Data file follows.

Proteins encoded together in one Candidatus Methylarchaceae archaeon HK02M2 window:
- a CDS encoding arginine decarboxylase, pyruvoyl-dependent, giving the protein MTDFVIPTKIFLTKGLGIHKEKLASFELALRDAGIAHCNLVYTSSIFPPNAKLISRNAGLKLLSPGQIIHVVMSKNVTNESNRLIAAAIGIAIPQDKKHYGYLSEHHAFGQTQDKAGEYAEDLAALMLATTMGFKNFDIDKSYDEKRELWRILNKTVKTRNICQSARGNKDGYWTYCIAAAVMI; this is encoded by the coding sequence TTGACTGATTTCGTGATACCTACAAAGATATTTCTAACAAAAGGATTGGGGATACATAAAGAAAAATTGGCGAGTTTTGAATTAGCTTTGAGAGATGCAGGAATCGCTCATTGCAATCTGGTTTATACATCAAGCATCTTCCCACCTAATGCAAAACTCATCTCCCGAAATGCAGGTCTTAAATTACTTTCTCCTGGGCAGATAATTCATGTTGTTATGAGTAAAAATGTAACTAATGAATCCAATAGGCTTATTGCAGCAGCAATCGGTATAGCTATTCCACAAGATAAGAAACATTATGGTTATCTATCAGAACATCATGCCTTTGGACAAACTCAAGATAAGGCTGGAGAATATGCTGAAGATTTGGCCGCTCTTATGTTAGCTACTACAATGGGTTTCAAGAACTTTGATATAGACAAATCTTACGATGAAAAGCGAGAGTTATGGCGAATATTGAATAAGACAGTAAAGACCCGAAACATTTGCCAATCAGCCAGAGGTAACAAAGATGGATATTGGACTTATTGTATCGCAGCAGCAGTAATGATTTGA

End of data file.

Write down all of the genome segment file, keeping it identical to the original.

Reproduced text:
Proteins encoded together in one Candidatus Methylarchaceae archaeon HK02M2 window:
- a CDS encoding arginine decarboxylase, pyruvoyl-dependent, giving the protein MTDFVIPTKIFLTKGLGIHKEKLASFELALRDAGIAHCNLVYTSSIFPPNAKLISRNAGLKLLSPGQIIHVVMSKNVTNESNRLIAAAIGIAIPQDKKHYGYLSEHHAFGQTQDKAGEYAEDLAALMLATTMGFKNFDIDKSYDEKRELWRILNKTVKTRNICQSARGNKDGYWTYCIAAAVMI; this is encoded by the coding sequence TTGACTGATTTCGTGATACCTACAAAGATATTTCTAACAAAAGGATTGGGGATACATAAAGAAAAATTGGCGAGTTTTGAATTAGCTTTGAGAGATGCAGGAATCGCTCATTGCAATCTGGTTTATACATCAAGCATCTTCCCACCTAATGCAAAACTCATCTCCCGAAATGCAGGTCTTAAATTACTTTCTCCTGGGCAGATAATTCATGTTGTTATGAGTAAAAATGTAACTAATGAATCCAATAGGCTTATTGCAGCAGCAATCGGTATAGCTATTCCACAAGATAAGAAACATTATGGTTATCTATCAGAACATCATGCCTTTGGACAAACTCAAGATAAGGCTGGAGAATATGCTGAAGATTTGGCCGCTCTTATGTTAGCTACTACAATGGGTTTCAAGAACTTTGATATAGACAAATCTTACGATGAAAAGCGAGAGTTATGGCGAATATTGAATAAGACAGTAAAGACCCGAAACATTTGCCAATCAGCCAGAGGTAACAAAGATGGATATTGGACTTATTGTATCGCAGCAGCAGTAATGATTTGA